Creative Solutions
That Are Cost Effective

Being the first to file business litigation could be an advantage

On behalf of Kadish & Associates Law Group posted in Business Litigation on Friday, March 4, 2016.

Many Arizona companies do not limit their contracts to other companies within the state. When those relationships cross state lines, contract disputes can end up in federal court. When negotiations break down, winning the race to be the first to file business litigation could be an advantage.

For example, companies based in different states were involved in contract disputes that were not resolved. Each of them filed a lawsuit in a different federal court. The judges in those courts reviewed the cases and the issues involved to determine whether there was enough similarity in the cases to consolidate them in one jurisdiction.

It was determined that the federal cases in Pennsylvania and Michigan did have enough overlap to be tried together in one jurisdiction. At that point, the “first-filed” rule was invoked, which means that the jurisdiction in which the first suit was filed will hear the case. This is done for several reasons, the least of which is to keep costs down for both the parties and the judicial system.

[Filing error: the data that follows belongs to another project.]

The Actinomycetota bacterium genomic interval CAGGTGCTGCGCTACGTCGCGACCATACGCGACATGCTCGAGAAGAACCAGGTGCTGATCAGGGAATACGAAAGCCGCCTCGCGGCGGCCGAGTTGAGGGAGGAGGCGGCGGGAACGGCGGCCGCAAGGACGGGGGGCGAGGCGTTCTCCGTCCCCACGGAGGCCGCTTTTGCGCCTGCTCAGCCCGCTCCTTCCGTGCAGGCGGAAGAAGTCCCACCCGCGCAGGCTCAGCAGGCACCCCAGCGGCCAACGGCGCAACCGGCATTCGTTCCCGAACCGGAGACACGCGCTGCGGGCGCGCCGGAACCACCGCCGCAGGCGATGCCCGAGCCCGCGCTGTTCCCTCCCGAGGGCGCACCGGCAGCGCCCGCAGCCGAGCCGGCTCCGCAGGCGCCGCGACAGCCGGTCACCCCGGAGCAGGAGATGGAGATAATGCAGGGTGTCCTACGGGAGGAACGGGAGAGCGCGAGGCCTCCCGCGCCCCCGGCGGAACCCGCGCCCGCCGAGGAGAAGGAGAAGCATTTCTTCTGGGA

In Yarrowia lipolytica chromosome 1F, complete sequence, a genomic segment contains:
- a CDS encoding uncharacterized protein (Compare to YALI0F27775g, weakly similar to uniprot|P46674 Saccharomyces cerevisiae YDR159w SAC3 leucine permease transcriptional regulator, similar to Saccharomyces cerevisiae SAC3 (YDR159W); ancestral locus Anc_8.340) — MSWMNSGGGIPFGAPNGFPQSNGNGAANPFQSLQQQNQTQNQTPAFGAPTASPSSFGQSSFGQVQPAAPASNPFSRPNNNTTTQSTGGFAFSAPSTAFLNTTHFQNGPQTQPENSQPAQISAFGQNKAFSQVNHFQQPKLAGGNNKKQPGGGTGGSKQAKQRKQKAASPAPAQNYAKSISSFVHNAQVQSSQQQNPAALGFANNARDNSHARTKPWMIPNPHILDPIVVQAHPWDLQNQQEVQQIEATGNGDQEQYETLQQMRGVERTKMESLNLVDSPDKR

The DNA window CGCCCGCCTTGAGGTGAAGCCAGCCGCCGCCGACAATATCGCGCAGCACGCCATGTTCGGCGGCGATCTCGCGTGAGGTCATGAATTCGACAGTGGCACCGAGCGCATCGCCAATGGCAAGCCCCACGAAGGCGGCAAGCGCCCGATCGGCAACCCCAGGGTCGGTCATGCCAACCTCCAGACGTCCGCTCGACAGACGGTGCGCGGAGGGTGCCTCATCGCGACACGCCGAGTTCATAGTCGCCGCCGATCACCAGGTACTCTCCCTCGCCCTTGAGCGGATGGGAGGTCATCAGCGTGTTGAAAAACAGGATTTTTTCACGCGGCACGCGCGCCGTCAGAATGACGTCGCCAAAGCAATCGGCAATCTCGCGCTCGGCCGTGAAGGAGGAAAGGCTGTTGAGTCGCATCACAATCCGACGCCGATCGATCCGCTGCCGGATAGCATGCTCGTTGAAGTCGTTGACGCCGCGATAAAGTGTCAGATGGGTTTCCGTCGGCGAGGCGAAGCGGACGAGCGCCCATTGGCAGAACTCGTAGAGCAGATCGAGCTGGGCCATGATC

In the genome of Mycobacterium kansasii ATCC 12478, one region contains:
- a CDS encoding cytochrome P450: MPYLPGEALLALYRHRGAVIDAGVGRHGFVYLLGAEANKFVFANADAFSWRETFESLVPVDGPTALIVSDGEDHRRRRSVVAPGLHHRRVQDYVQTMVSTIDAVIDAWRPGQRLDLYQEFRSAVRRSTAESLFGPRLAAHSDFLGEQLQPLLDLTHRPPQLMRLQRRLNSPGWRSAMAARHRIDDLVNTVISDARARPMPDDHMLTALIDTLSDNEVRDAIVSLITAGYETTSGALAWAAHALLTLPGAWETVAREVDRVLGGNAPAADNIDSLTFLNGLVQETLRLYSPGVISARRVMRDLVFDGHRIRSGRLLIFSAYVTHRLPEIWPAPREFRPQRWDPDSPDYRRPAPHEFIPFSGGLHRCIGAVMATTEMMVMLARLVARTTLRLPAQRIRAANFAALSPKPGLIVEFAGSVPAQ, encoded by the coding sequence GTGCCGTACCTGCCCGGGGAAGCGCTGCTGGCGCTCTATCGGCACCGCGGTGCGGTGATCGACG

In this example, the party from Michigan filed its case first. Therefore, the Pennsylvania court ruled that the case should be moved to Michigan, and the other court concurred. It remains to be seen whether this will provide the Michigan based company with an advantage.

This is also a risk for any Arizona company involved in business litigation with the same parties over the substantially similar issues in two separate federal jurisdictions. It is possible that the question of combining the two cases in one jurisdiction will arise. Whether to contest jurisdiction in such a scenario is often a reflection of a company’s legal strategy.

Source:, “Philadelphia federal court sends breach of contract case to Michigan“, Nicholas Malfitano, Feb. 17, 2016

Request For Consultation

The use of the Internet or this form for communication with the firm or any individual member of the firm does not establish an attorney-client relationship. Confidential or time-sensitive information should not be sent through this form.